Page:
If you’ve recently brought home your first cat or if you just want to learn more about how to live with a new cat, picking them up can be a challenge. Picking up cats can be difficult as their bodies seem to be made out of jello. Furthermore, cats with claws inflict lots of scratches when not handled properly. Follow our step by step guide on picking up a cat below.
Step by Step Instructions
Step 1: Put your hand under their chest
When picking up a cat, you should put your dominant hand under the cat’s chest and use that as a firm anchor. This hand and arm will support the majority of the cat's weight so it’s important that you get it squarely in the middle of your cat’s torso.
Step 2: Use your other hand to support their backside
Using your other, non-dominant hand, you want to cross it under your arm to support the cat’s backside. Unlike dogs and most other animals, cats have flexible spines and it can be nearly impossible to pick up a cat with a single hand.
Moreover, your cat will fight you if it feels threatened, trapped, or merely uncomfortable. Supporting your cat’s behind will make it feel less like it’s being dragged along up into the air. If you try to pick up a cat one-handed without practice, often the cat will struggle and squirm around until you drop it. Crossing your arms to hold the full length of your cat will not only help you retain control but give your cat less reasons to try to get away.
Step 3: Make sure their tail and legs are free as you carry them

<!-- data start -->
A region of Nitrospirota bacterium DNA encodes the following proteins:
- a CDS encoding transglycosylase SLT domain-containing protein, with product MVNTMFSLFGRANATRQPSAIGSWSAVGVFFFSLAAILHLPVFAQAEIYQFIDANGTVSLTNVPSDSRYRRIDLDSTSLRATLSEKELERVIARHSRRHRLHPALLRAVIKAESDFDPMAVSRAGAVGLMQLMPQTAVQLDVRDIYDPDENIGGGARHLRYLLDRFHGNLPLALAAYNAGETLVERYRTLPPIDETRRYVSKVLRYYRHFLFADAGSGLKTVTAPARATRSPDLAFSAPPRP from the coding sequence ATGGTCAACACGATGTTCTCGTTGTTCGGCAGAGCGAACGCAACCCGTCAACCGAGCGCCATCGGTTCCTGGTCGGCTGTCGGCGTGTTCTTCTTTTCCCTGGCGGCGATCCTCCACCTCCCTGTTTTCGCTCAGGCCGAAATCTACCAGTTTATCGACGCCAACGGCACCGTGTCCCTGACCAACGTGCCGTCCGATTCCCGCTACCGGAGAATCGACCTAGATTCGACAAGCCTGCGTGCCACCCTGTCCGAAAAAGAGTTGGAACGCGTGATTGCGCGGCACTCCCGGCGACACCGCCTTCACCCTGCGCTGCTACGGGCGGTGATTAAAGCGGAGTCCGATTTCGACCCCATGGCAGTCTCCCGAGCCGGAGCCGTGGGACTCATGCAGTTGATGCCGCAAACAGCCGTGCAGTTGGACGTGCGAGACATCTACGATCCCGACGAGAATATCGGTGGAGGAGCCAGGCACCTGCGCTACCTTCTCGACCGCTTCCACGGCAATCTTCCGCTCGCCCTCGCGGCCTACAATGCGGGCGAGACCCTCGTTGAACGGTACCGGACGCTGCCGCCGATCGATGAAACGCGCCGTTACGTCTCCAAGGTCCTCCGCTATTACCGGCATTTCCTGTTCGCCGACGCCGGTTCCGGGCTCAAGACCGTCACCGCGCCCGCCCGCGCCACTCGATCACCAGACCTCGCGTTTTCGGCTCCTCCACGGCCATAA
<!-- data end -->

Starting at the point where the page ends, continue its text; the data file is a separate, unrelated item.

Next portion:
Although cats like to lay down with their paws tucked under them, they will generally prefer to have their legs and tail free to swing around as they’re being picked up. A trapped leg or tail may trigger a trapped feeling, creating anxiety in your fur baby giving them the motivation to try to get away.
I like to imagine I’m a tree branch and my cat laying over my arm with my other arm supporting the backside of the cat to provide stability.
Tip 1: Make sure the kitty is comfortable
Before you attempt to pick up any cat, make sure the cat is comfortable and calm. Getting picked up is an unnatural experience for your cat and it’s instinct is to fight back. Cats have a strong sense of being the prey so they will usually be a little anxious when a giant human plucks them off the ground.
Tip 2: Use the scruff on the backside of their neck
If you absolutely must carry your cat and they fight back a lot, firmly grasp the extra loose skin on the back of the cat under the neck. When they’re just little kittens, momma cats pick up and move their babies all the time. They do this by biting gently on this area of loose skin and lifting slowly.
Do not try to lift an adult cat this way because as they get older, the skin becomes less pliant and the cat weighs a lot more than it did as an itty bitty kitten. You can however use a light but firm grip to signal your cat that you’re it’s momma and it’s gotta be carried right now. As long as your cat’s weight doesn’t fully depend on this grip, you and your cat will be fine. I recommend doing this before you lift your cat with your other arm to maintain control.
Tip 3: Don’t pick up dangerous cats, trap them
If you’re reading this guide because you want to pick up a cat you know will pose a problem and danger, don’t pick up the cat. Trap it. Trapping cats isn’t really that difficult and more importantly will prevent you from getting injured.
If your friend just got a new cat and you’re not sure if you should hold it, don’t just go for it. Firstly ask the owner if it’s alright and then check in with the cat. Does the cat seem comfortable with you? Is it trying to give you space or come in for snuggles? Cats may be our fur babies but they’re more like independent fur teenagers.
Trap them in a cardboard carrier and transport them to where they need to go. Don’t risk a number of diseases or serious cuts just to save a bit of extra time. Trap them or call an animal rescue center to help.